Next time you’re passing an over-stocked bank of bikes, at a train station say, why not pause for a moment and take a glance at a few of their downtubes. You will, almost certainly, spot at least a couple bearing the immediately recognizable Reynolds 531 decal. It’s a sticker that evokes a certain heritage and great British manufacturing tradition. The company recently celebrated its 120th birthday.
When Rouleur first began thinking about the Cycling Hall of Fame trophy it was all of this that we had in mind. We knew we wanted something that would simultaneously speak to timelessness and represent the grand history of this magnificent sport. The Hall of Fame is, after all, about celebrating those riders whose achievements and contributions have stood the test of time. Who better than Reynolds to deliver the physical symbol?
Reynolds immediately recognized the potential of the project, pointing to the connections between the company and our first two inductees: “Eddy Merckx had won Tours de France on Reynolds tubing,” says Keith Noronha, Reynolds’ Managing Director. “Of course,” he adds, “Beryl Burton herself would have used Reynolds in her career.”
What Rouleur would mea culpa to overlooking – and we’re probably not alone in this – is that Reynolds acquired their status as an iconic brand by being first and foremost an innovator.
The Birmingham-based brand were pioneers of a process which meant people no longer had to choose between strong and lightweight bicycle frames. At 80 years-old 531 might have been around so long as to be Hall of Fame-worthy in its own right but, Noronha points out, when it was launched it was “way ahead of its time and even now is considered a leading edge material.”
He is keen to stress that while the Reynolds is now “much smaller than it was back in its heyday of the 1960s”, when almost every UK bike builder was using their 531 tubing, it would not still be around at all if they hadn’t kept pushing forward: “Research and development is fundamental to what we do.”
When Rouleur initially approached them with a tubing-based concept for the award, Reynolds responded by proposing an alternative that was, to say the least, a world away from the traditions with which they’re most commonly associated.
“Reynolds had been doing a lot in 3D printing and what we thought was, I wonder if we could use some of our technology that we’re using on titanium drop-outs and other things like that to create something that couldn’t be done in a conventionally machined way?”
The eventual design that the parties settled upon, the Möbius strip – a surface which, when modelled in three dimensions, has a single side and only one boundary – certainly satisfied that requirement. More than merely providing a problem that only 3D printing can solve, the shape communicates a sense of continual motion and, therefore, timelessness.
As Noronha patiently explains, the 3D printing process creates the object by building up layers of metal powder, fusing it into place using the concentrated power of a lazer. In this case, partly as a nod to Reynolds’ heritage, rather than printing the trophies in futuristic titanium, the decision was made to go with stainless steel.
Lazers obviously require a lot of energy, but 3D printing is nonetheless a very efficient process. This is partly due to the method of building up the item rather than cutting down, which leads to less wasted material.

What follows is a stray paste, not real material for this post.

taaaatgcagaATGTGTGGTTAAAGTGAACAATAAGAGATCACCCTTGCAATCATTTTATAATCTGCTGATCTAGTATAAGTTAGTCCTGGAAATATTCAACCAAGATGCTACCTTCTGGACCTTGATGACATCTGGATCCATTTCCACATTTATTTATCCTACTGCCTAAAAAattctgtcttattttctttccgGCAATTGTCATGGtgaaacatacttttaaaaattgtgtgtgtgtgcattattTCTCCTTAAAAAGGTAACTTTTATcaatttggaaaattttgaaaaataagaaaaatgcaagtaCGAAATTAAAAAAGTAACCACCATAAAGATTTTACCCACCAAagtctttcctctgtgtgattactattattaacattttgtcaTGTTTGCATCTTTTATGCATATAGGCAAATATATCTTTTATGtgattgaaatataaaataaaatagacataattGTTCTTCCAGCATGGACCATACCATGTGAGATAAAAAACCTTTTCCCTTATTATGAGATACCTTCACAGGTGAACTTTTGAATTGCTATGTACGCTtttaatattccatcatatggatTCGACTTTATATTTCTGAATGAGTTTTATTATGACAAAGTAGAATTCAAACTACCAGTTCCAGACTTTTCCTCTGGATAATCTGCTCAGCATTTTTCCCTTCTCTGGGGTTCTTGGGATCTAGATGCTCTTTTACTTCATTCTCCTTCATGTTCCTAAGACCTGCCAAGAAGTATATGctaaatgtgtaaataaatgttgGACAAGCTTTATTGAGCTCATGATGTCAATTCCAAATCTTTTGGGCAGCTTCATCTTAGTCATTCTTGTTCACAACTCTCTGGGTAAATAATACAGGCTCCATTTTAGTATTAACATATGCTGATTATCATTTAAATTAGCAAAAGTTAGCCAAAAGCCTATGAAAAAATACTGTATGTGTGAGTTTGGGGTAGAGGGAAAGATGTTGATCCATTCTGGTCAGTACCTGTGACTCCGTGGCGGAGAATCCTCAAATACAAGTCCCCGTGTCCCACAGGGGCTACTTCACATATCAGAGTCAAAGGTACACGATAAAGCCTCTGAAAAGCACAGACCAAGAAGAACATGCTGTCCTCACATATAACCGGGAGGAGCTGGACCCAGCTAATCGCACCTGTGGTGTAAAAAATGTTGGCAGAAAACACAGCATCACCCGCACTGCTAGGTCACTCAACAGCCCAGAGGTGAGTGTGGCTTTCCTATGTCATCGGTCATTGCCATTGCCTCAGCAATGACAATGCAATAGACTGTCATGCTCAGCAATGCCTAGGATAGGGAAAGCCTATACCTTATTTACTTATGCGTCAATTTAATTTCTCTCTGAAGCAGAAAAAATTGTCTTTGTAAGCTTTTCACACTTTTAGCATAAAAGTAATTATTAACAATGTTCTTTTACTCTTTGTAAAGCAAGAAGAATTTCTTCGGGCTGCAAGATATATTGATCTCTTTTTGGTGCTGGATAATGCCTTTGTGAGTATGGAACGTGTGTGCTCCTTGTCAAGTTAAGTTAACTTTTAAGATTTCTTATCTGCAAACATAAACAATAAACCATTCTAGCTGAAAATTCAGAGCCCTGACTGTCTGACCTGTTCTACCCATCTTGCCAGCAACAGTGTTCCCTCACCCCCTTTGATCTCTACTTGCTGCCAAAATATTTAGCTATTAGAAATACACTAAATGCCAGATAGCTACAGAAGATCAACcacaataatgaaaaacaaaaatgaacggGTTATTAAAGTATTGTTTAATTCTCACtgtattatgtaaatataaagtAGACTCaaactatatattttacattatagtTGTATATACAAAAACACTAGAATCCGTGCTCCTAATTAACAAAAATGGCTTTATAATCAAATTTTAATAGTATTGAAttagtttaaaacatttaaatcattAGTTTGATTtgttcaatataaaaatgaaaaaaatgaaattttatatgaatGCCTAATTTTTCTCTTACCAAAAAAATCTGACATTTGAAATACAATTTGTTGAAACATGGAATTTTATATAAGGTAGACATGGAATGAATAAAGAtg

“The original way that aircraft parts were made, you’d take a block of, say, a kilo of metal… say and end up with a part that’s only going to weigh 100, 150 grams, because of the shape. You’ve wasted the rest of it which you have to throw back into the recycling, and re-melt it back into use.”
Noronha says producing metal items this ways versus traditional methods is “like an LED lightbulb compared to the original filament lamps.”
It is not, however, cheap. Nor is it speedy. Noronha says the printing alone took “70 hours per award”. Then there was the polishing and mounting and delivery of each one just in time for the ceremony which took place at Rouleur Classic on November 1st.
Unsurprisingly, for now at least, this method of manufacturing bike parts is restricted to small quantities and limited to the higher end of the market.
“That’s probably why we’ve still kept going, because we’ve chosen a particular area of the bicycle industry where the enthusiasts tend to understand what they’re trying to do… We know that we’ve got a very high-end clientele around the world for whom cycling is a passion and they understand what goes on at that end of the world.”
3D printing might look from the outside like a step change, a world away from Reynolds’ roots. Noronha, rejects this suggestion. He is clear that “matching the old to the new,” reimagining ways of working with traditional materials, is “actually an extension of what we have been doing for the last 100 years.”
Just as Reynolds 531 tubing continues to be ridden decades after it was made, Reynolds knows that its customers expect any new products they purchase to have the same sort of longevity, to be sure that “if I buy this, I’m not going to throw it away within a few years.” This mindset should be enough to prevent Reynolds from straying too far from what it was that built their reputation.
At the same time Noronha knows full well that the company simply could not have survived as long as it had if it had relied entirely on former glories:
“It’s great to have that brand and heritage and recognition but the way you keep a company going and keep it going forwards is you keep looking at what’s happening and hopefully make the right decisions about what you can sell in the future.”
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